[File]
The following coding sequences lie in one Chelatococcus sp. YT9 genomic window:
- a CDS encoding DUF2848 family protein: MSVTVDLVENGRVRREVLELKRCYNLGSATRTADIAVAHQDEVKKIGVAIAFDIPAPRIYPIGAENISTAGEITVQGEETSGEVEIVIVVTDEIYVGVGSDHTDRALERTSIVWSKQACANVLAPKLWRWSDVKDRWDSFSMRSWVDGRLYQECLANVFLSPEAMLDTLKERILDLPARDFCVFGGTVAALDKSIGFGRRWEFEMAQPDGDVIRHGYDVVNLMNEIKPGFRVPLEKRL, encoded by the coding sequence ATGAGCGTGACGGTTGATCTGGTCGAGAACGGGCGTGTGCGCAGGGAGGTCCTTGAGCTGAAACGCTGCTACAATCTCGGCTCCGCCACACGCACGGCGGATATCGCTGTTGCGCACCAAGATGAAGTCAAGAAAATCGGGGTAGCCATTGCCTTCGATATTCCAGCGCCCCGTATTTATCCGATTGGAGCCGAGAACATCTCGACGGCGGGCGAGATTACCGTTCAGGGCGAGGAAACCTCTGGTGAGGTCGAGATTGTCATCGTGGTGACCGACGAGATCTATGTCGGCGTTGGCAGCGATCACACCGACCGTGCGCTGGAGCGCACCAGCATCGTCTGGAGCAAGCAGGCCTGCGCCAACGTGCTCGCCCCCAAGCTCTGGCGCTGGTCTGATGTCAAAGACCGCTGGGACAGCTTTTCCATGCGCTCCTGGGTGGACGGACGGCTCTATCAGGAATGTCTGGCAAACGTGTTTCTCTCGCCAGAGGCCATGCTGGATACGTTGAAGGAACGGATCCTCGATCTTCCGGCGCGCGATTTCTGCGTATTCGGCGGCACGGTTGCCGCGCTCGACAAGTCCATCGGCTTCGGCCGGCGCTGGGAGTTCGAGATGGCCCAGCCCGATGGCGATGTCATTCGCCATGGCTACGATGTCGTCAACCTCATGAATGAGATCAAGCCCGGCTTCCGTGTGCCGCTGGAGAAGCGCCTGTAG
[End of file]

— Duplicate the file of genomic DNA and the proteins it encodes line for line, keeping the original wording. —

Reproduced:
The following coding sequences lie in one Chelatococcus sp. YT9 genomic window:
- a CDS encoding DUF2848 family protein: MSVTVDLVENGRVRREVLELKRCYNLGSATRTADIAVAHQDEVKKIGVAIAFDIPAPRIYPIGAENISTAGEITVQGEETSGEVEIVIVVTDEIYVGVGSDHTDRALERTSIVWSKQACANVLAPKLWRWSDVKDRWDSFSMRSWVDGRLYQECLANVFLSPEAMLDTLKERILDLPARDFCVFGGTVAALDKSIGFGRRWEFEMAQPDGDVIRHGYDVVNLMNEIKPGFRVPLEKRL, encoded by the coding sequence ATGAGCGTGACGGTTGATCTGGTCGAGAACGGGCGTGTGCGCAGGGAGGTCCTTGAGCTGAAACGCTGCTACAATCTCGGCTCCGCCACACGCACGGCGGATATCGCTGTTGCGCACCAAGATGAAGTCAAGAAAATCGGGGTAGCCATTGCCTTCGATATTCCAGCGCCCCGTATTTATCCGATTGGAGCCGAGAACATCTCGACGGCGGGCGAGATTACCGTTCAGGGCGAGGAAACCTCTGGTGAGGTCGAGATTGTCATCGTGGTGACCGACGAGATCTATGTCGGCGTTGGCAGCGATCACACCGACCGTGCGCTGGAGCGCACCAGCATCGTCTGGAGCAAGCAGGCCTGCGCCAACGTGCTCGCCCCCAAGCTCTGGCGCTGGTCTGATGTCAAAGACCGCTGGGACAGCTTTTCCATGCGCTCCTGGGTGGACGGACGGCTCTATCAGGAATGTCTGGCAAACGTGTTTCTCTCGCCAGAGGCCATGCTGGATACGTTGAAGGAACGGATCCTCGATCTTCCGGCGCGCGATTTCTGCGTATTCGGCGGCACGGTTGCCGCGCTCGACAAGTCCATCGGCTTCGGCCGGCGCTGGGAGTTCGAGATGGCCCAGCCCGATGGCGATGTCATTCGCCATGGCTACGATGTCGTCAACCTCATGAATGAGATCAAGCCCGGCTTCCGTGTGCCGCTGGAGAAGCGCCTGTAG